Small Business

Old Dogs, New Tricks


Picture a highly innovative company. Chances are, what comes to mind is a scrappy startup in an emerging, red-hot industry. That's because the conventional wisdom has long equated innovation with youth and dismissed older companies in mature industries as less creative.

But a recent study by two professors from Boston University and Harvard Business School casts doubt on that bias toward the young. Using patents as a measure of innovation, the study found that, on the whole, companies in mature industries were just as active in developing new technologies as were companies in cutting-edge fields.

The study, slated to be published in the International Journal of Industrial Organizations, also dispels a long-held belief about industry life cycles: the idea that companies in more mature fields tend to focus on innovations related to processes, rather than products.

PICK A PARTNER. The study did, however, find a few key differences: Compared to companies in newer industries, corporate leaders in mature industries tend to seek more patents outside of their core businesses. And they tend to seek more patents in partnership with smaller companies. In the biotech industry, for example, it's common for large drugmakers to align themselves with small startups to develop new gene-based treatments and therapies.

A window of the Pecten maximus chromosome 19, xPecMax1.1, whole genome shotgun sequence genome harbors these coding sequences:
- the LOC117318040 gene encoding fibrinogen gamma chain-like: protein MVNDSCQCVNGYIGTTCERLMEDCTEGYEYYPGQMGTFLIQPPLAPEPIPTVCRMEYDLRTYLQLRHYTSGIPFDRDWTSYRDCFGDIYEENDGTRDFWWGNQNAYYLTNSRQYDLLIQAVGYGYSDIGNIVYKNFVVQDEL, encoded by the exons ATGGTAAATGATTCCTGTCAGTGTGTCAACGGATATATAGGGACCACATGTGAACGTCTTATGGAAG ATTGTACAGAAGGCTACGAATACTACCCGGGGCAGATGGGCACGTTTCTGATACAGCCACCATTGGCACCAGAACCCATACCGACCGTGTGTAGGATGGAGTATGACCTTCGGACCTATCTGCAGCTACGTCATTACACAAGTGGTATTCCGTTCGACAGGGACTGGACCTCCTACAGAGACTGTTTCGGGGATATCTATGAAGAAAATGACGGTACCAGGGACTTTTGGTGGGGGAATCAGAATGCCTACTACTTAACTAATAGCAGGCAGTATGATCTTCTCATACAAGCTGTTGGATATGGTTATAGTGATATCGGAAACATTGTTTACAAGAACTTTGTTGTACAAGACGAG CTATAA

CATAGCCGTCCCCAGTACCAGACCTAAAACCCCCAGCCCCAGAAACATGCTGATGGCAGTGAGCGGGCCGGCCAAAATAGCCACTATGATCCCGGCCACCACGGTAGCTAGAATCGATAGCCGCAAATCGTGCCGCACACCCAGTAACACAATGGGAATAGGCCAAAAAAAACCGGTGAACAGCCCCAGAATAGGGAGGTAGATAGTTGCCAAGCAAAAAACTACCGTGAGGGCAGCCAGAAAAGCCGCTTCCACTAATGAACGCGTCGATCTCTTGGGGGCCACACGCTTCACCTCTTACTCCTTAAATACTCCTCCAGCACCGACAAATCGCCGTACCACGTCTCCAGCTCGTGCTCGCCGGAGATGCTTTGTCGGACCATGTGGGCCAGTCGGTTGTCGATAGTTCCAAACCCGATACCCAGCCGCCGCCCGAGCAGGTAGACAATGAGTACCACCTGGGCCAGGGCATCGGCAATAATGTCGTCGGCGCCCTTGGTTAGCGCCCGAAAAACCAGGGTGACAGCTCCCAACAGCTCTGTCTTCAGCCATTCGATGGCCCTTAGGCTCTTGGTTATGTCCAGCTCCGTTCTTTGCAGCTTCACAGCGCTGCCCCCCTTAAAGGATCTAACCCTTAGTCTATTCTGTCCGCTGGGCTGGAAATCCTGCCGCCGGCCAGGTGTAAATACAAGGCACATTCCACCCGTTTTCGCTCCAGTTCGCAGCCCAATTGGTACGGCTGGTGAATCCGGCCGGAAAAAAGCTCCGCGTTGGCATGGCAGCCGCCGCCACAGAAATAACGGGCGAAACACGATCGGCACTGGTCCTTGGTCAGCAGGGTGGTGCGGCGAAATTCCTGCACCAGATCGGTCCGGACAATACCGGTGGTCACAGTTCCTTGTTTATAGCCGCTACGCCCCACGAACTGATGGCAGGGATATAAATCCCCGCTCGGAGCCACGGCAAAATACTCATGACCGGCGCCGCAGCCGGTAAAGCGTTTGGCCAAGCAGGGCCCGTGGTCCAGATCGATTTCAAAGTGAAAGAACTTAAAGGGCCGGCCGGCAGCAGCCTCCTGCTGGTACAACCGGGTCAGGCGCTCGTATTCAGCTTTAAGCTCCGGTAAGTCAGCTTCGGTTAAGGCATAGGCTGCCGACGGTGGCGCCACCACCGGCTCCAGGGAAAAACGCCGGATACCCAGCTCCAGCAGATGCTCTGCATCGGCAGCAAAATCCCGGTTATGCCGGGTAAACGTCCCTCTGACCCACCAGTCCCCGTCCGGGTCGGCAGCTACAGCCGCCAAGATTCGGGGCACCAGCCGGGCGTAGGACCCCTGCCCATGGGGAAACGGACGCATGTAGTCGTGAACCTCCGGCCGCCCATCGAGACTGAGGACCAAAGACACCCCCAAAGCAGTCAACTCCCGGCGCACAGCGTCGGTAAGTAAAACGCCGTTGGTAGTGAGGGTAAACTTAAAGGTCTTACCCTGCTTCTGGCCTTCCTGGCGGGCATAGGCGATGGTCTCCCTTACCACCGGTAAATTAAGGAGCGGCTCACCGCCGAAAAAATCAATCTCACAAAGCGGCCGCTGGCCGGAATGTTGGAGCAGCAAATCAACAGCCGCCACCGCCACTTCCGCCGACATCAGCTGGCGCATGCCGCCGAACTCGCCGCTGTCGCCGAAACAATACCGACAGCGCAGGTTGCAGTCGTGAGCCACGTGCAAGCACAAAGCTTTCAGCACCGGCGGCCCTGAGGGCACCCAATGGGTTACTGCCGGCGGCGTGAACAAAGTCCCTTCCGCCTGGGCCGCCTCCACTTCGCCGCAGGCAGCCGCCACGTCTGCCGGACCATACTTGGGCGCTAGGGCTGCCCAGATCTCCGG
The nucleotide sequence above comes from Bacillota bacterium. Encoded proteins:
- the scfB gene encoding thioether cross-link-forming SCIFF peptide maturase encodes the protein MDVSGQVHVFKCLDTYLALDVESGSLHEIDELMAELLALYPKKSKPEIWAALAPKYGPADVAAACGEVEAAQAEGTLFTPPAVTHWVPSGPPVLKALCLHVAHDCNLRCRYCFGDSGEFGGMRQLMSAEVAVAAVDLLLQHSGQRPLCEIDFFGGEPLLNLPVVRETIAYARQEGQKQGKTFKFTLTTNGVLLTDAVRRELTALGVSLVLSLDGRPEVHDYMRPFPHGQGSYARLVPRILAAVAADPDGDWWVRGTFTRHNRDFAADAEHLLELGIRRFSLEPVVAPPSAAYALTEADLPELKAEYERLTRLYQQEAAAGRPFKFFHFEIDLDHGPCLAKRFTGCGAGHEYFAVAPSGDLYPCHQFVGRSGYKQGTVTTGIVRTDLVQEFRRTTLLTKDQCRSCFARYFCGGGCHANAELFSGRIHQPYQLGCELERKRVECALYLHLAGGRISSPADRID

So what's the lesson for entrepreneurs? Don't assume there's less room for innovation in a mature industry. At the same time, startups shouldn't assume they've got the upper hand in creating breakthrough technology.

"The bottom line is, nobody can afford to be smug," says Anita M. McGahan, professor of strategy and policy at Boston University's School of Management, who conducted the study along with Harvard Business School Professor Brian Silverman. By Julie Fields


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